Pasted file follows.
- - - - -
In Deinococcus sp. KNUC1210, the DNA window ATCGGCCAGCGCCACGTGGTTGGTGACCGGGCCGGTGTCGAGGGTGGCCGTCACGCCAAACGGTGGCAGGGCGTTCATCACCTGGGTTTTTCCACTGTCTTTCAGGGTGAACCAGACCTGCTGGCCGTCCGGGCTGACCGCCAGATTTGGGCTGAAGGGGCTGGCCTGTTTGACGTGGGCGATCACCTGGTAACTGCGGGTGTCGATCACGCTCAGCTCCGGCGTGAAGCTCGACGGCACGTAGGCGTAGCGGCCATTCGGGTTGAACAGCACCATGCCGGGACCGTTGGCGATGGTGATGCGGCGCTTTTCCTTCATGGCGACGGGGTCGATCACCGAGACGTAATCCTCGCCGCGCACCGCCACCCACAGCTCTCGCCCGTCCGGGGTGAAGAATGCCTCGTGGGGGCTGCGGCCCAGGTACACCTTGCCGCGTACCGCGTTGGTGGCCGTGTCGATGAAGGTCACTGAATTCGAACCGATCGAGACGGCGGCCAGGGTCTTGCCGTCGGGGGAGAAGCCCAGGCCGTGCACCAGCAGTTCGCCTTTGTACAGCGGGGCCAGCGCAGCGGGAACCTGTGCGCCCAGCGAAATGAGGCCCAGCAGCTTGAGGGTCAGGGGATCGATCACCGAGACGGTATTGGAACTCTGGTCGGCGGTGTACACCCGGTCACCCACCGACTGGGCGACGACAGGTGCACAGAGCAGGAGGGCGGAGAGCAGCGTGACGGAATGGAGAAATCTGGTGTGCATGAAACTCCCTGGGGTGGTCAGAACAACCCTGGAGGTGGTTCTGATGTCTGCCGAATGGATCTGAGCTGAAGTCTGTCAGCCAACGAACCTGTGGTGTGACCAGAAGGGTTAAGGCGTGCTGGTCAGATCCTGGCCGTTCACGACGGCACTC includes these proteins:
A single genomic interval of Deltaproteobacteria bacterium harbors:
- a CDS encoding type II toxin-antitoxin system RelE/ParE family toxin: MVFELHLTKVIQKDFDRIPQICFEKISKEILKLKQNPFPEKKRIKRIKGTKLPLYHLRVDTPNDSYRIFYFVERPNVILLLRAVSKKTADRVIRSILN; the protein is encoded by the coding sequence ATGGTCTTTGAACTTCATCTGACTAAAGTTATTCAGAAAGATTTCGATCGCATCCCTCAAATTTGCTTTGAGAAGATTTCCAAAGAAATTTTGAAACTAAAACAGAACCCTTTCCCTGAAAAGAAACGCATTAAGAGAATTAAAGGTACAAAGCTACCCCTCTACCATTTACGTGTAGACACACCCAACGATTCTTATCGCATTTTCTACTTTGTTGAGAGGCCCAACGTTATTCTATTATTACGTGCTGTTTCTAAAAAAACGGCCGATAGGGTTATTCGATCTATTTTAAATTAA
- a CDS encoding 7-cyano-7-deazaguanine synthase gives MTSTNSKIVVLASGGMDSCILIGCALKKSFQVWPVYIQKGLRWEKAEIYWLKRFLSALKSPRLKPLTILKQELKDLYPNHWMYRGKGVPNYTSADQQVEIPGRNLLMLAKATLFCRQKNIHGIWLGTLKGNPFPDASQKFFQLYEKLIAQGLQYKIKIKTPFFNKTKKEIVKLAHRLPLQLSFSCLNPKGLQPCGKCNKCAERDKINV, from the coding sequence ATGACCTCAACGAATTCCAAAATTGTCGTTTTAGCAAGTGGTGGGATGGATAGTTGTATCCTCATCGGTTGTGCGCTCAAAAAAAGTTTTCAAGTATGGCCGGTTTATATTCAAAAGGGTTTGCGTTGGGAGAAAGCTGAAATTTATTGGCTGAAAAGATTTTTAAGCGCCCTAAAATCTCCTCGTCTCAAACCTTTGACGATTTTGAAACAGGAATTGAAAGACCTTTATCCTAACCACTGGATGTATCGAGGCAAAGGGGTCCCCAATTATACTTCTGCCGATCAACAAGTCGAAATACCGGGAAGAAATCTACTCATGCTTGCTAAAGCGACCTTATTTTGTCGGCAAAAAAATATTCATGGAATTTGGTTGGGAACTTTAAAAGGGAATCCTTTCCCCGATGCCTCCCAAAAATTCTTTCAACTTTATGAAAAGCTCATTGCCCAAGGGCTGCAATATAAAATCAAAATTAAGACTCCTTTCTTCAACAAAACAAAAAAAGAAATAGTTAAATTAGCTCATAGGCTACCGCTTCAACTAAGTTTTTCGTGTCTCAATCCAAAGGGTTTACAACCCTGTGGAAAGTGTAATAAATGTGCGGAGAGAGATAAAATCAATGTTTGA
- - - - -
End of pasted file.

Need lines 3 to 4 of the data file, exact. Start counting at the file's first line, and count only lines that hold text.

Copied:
- a CDS encoding type II toxin-antitoxin system RelE/ParE family toxin: MVFELHLTKVIQKDFDRIPQICFEKISKEILKLKQNPFPEKKRIKRIKGTKLPLYHLRVDTPNDSYRIFYFVERPNVILLLRAVSKKTADRVIRSILN; the protein is encoded by the coding sequence ATGGTCTTTGAACTTCATCTGACTAAAGTTATTCAGAAAGATTTCGATCGCATCCCTCAAATTTGCTTTGAGAAGATTTCCAAAGAAATTTTGAAACTAAAACAGAACCCTTTCCCTGAAAAGAAACGCATTAAGAGAATTAAAGGTACAAAGCTACCCCTCTACCATTTACGTGTAGACACACCCAACGATTCTTATCGCATTTTCTACTTTGTTGAGAGGCCCAACGTTATTCTATTATTACGTGCTGTTTCTAAAAAAACGGCCGATAGGGTTATTCGATCTATTTTAAATTAA
- a CDS encoding 7-cyano-7-deazaguanine synthase gives MTSTNSKIVVLASGGMDSCILIGCALKKSFQVWPVYIQKGLRWEKAEIYWLKRFLSALKSPRLKPLTILKQELKDLYPNHWMYRGKGVPNYTSADQQVEIPGRNLLMLAKATLFCRQKNIHGIWLGTLKGNPFPDASQKFFQLYEKLIAQGLQYKIKIKTPFFNKTKKEIVKLAHRLPLQLSFSCLNPKGLQPCGKCNKCAERDKINV, from the coding sequence ATGACCTCAACGAATTCCAAAATTGTCGTTTTAGCAAGTGGTGGGATGGATAGTTGTATCCTCATCGGTTGTGCGCTCAAAAAAAGTTTTCAAGTATGGCCGGTTTATATTCAAAAGGGTTTGCGTTGGGAGAAAGCTGAAATTTATTGGCTGAAAAGATTTTTAAGCGCCCTAAAATCTCCTCGTCTCAAACCTTTGACGATTTTGAAACAGGAATTGAAAGACCTTTATCCTAACCACTGGATGTATCGAGGCAAAGGGGTCCCCAATTATACTTCTGCCGATCAACAAGTCGAAATACCGGGAAGAAATCTACTCATGCTTGCTAAAGCGACCTTATTTTGTCGGCAAAAAAATATTCATGGAATTTGGTTGGGAACTTTAAAAGGGAATCCTTTCCCCGATGCCTCCCAAAAATTCTTTCAACTTTATGAAAAGCTCATTGCCCAAGGGCTGCAATATAAAATCAAAATTAAGACTCCTTTCTTCAACAAAACAAAAAAAGAAATAGTTAAATTAGCTCATAGGCTACCGCTTCAACTAAGTTTTTCGTGTCTCAATCCAAAGGGTTTACAACCCTGTGGAAAGTGTAATAAATGTGCGGAGAGAGATAAAATCAATGTTTGA